LONDON — Finland’s leaders said it intended to apply for NATO membership “without delay” — prompting Russia to threaten that it would “be forced to take retaliatory steps” if the Nordic country joins the Western military alliance.
Finnish Prime Minister Sanna Marin and President Sauli Niinistö released a joint statement on Thursday announcing their support for Finland — which shares an 810-mile border with Russia — to join the alliance.
“NATO membership would strengthen Finland’s security,” the statement said. “As a member of NATO, Finland would strengthen the entire defence alliance.” The leaders added that Finland must apply “without delay” and expressed hope that the steps needed to make the decision would be “taken rapidly within the next few days.”
Marin’s Social Democratic Party is expected to announce a decision about joining on Saturday, with the five-party governing coalition in Helsinki expected to announce on Sunday.
For a country to be accepted into NATO, there is a list of minimum requirements. This includes having a functioning democracy, treating minority populations fairly and having the ability to make military contributions to NATO operations. Once a country meets the basic requirements, it is asked to join a membership action plan, which prepares it for membership. However, this does not guarantee a place in the alliance.
Although NATO has an “open door policy” for aspiring members, Ukraine has been unable to be formally admitted. The ongoing unrest in regions across Ukraine — from the annexed peninsula of Crimea to the Russian-backed separatist regions in the east — has worried NATO members. For the first month of the Russian invasion, Ukrainian President Volodymyr Zelensky asked the alliance to allow Ukraine to join. But in March, he admitted that he did not expect his country to join anytime soon. Zelensky praised Finland’s decision on Thursday following a phone call with Niinistö.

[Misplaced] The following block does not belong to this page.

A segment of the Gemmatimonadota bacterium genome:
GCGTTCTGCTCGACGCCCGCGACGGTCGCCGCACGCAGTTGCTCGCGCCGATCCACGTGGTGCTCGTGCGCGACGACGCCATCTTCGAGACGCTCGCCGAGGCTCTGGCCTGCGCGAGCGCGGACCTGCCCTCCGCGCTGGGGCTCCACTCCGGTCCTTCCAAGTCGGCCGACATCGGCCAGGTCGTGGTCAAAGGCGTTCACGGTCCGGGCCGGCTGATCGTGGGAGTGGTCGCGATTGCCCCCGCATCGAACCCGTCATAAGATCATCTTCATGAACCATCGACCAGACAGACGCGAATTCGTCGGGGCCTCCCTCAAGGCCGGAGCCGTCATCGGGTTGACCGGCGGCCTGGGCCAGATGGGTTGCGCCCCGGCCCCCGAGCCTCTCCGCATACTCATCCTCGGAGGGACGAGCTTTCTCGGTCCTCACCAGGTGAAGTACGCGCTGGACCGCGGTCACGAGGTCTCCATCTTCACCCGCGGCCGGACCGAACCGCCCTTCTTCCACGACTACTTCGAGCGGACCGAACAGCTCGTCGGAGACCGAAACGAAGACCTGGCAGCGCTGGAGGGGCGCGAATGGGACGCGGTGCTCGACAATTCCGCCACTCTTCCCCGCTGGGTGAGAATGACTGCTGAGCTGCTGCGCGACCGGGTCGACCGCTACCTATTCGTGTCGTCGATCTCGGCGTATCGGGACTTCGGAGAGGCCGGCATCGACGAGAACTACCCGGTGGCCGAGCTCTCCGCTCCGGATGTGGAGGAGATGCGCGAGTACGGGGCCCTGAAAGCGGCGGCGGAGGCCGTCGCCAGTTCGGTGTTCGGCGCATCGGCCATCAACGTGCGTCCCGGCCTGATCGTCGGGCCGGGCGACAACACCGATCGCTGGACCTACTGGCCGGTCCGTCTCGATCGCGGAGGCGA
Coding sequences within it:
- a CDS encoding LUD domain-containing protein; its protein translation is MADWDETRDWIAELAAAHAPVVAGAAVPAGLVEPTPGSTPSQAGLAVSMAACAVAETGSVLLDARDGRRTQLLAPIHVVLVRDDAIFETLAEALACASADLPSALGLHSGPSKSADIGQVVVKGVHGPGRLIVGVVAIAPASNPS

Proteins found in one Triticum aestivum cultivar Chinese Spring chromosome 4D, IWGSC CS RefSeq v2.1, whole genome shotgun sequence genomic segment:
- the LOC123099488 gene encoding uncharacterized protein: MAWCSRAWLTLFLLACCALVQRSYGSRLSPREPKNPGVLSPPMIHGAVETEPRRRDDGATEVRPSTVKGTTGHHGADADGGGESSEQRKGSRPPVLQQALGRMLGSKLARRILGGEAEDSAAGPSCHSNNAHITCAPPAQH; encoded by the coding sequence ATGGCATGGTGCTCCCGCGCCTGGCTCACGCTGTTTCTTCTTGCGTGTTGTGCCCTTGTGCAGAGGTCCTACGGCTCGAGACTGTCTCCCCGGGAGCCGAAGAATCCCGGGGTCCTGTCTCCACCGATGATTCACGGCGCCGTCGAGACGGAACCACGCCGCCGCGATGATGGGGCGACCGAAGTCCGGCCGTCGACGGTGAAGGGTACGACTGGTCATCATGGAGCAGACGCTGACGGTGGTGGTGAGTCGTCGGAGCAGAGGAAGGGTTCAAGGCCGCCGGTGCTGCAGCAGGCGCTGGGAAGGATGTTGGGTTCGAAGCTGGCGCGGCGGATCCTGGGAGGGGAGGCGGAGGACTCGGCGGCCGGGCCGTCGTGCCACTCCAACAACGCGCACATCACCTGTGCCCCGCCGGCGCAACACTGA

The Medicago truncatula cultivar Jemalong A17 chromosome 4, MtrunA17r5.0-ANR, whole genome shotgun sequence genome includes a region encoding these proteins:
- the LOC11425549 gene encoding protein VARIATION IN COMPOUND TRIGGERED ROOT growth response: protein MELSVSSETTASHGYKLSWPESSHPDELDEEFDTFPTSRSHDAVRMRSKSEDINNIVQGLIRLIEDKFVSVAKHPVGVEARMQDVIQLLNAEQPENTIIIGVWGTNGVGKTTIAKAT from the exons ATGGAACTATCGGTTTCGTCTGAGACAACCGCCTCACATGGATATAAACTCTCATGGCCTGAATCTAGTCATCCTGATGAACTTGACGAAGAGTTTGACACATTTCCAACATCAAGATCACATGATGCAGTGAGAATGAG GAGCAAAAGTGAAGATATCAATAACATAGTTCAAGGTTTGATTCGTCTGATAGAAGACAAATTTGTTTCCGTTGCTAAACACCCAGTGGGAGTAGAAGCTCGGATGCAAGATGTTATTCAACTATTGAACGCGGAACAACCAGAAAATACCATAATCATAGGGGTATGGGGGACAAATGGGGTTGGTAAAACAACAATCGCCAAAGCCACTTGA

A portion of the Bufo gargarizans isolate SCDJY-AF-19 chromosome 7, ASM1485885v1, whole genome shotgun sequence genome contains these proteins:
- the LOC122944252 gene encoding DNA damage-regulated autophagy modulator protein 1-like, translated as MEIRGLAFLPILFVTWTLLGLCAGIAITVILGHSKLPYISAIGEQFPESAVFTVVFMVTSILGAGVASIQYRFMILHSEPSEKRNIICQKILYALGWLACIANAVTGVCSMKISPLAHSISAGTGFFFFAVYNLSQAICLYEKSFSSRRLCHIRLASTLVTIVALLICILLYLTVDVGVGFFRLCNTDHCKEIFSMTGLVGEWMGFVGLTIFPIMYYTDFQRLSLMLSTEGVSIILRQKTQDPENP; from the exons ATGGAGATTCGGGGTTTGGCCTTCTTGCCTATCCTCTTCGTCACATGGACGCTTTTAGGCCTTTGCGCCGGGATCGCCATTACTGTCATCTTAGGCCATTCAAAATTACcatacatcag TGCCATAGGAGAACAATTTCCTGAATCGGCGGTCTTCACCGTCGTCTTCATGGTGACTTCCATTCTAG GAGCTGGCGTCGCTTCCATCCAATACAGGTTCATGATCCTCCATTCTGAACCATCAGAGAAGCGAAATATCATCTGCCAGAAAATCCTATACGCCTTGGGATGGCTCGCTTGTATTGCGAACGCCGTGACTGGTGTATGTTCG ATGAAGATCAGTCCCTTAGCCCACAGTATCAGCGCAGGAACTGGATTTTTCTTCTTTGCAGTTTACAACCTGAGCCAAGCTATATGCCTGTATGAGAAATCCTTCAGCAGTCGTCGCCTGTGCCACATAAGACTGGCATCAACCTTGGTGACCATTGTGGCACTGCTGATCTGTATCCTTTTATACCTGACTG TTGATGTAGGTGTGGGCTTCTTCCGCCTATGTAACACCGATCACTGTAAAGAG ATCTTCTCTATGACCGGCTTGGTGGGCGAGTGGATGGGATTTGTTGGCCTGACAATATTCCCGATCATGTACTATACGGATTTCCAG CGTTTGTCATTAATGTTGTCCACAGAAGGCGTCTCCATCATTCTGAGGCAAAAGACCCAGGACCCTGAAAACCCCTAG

It was the pretext of stopping Ukraine from joining NATO, and ultimately pushing back on the alliance’s eastward expansion, that was one of Russian President Vladimir Putin’s reasons for invading its neighbor. But that has seemingly backfired on the Kremlin leader. Putin’s aggressive foreign policy has instead sent other European countries, such as Finland and Sweden, into applying for NATO membership. Since the war in Ukraine began on Feb. 24, Finnish public support for the country to join NATO has jumped from 20-30% to 76%, according to a poll published by broadcaster YLE.
At a press conference on Wednesday, Niinistö said Moscow had only itself to blame: “You caused this. Look at the mirror.”
The Kremlin responded to the announcement by saying that Finland’s membership is “definitely” a threat to Russia. “As we have said many times before, NATO expansion does not make the world more stable and secure,” Kremlin spokesman Dmitry Peskov said. “[Russia’s reaction] will depend on what this expansion process will entail, how far and how close to our borders the military infrastructure will move.”
Russia’s Foreign Ministry added in a statement: “Finland joining NATO is a radical change in the country’s foreign policy. Russia will be forced to take retaliatory steps, both of a military-technical and other nature, in order to stop threats to its national security arising.”
Finnish Foreign Minister Pekka Haavisto told the European Parliament’s Foreign Affairs Committee on Thursday that it was Russia’s unpredictable behavior and its readiness to wage “high-risk operations” that led to Finland’s decision.
Meanwhile, Sweden is also expected to announce its decision to join the alliance in the coming days. On Thursday, it was announced that British Prime Minister Boris Johnson had signed security pacts with both Sweden and Finland. Johnson said the agreements would aid both countries if they came under threat.
Asked whether British soldiers would be sent to Finland if there were “possible conflict in Russia,” Johnson said: “I think the solemn declaration is itself clear. And what it says is that in the event of a disaster, or in the event of an attack on either of us, then yes, we will come to each other’s assistance, including with military assistance.”